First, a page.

Question 1 may include a large number of individual requirements, which may be broken down into further sub-requirements, as shown in question 1 of the ATX-UK specimen exam, applicable from June 2023 onwards. This is done to guide candidates on how best to address the requirements to score well. Candidates should attempt to answer all individual requirements, rather than just addressing a few in great detail.
Section B of each ATX-UK exam comprises questions 2 and 3, which are worth 25 marks each. Candidates are required to answer both questions. These questions will contain concise, structured information, divided up by sub-headings and bullet points, to make them easier for candidates to assimilate and navigate when compared with question 1.
There will be five marks available in respect of professional skills for each of the section B questions. The section B questions will examine a combination of analysis and evaluation, scepticism, and commercial acumen (ie not communication) as appropriate to the scenario. Communication is only examined in section A.
Unlike question 1, the detailed requirements and mark allocation for the section B questions are contained within the requirement window.
It should be noted that the structure of the exam from June 2023 onwards, as set out above, differs from the exams set prior to this, up to and including March 2023. The way in which professional skills are tested has also changed significantly.
Candidates should consider this when using past exam materials to prepare for the ATX-UK exam. The technical content of past questions remains very useful, assuming it has been appropriately updated to reflect the relevant Finance Act under which your exam will be set. However, candidates should always consider the format and structure of the current ATX-UK exams which they will attempt, and ensure they use the specimen exam and practice questions produced by ACCA which are available on the Practice Platform. In addition, study content is available on the ACCA Study Hub via a student MyACCA account, as well as the approved materials which are available from BPP Learning Media and Kaplan Publishing.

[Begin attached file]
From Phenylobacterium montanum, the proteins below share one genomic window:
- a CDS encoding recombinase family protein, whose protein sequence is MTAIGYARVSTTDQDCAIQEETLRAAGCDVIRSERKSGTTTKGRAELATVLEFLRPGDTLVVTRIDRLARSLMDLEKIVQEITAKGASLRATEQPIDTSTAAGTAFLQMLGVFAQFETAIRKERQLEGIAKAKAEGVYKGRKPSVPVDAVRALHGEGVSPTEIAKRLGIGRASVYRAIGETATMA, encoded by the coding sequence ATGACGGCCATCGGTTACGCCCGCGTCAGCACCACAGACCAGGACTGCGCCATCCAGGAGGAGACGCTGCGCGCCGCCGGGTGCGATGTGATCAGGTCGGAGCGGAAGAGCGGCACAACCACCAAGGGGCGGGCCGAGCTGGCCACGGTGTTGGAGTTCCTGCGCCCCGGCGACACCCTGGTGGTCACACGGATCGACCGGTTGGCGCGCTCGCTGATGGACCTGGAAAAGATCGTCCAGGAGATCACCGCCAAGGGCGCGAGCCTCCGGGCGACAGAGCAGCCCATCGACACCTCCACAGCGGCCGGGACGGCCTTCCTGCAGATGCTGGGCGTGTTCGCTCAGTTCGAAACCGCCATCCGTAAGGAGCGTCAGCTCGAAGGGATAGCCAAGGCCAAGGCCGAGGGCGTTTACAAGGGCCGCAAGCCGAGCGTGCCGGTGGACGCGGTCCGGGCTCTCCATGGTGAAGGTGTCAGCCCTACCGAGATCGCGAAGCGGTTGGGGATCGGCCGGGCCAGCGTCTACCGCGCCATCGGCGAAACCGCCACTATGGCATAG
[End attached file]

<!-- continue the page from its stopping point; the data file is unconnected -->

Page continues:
Nevertheless, the past exams give a clear indication of the difference in style between the questions in the two sections.
It is important that candidates think before they start to write an answer in order to identify the relevant issues, and the calculations necessary, to support their answer. In addition, they should consider whether the necessary calculations could be carried out in a particularly efficient way. For example, it may be that the client will be a higher rate taxpayer regardless of the particular strategy chosen, such that the income tax implications can be computed at the margin without the need to prepare full income tax computations. Similarly, candidates should try to avoid producing detailed pro forma calculations (for example, of capital allowances), when a simpler working will provide the figure required.
Whilst constructing an answer, candidates must always remember what the purpose of the document is – for example, a client communication or a firm's files – and try to make their answer concise, practical, relevant, and helpful.
Written by a member of the ATX-UK examining team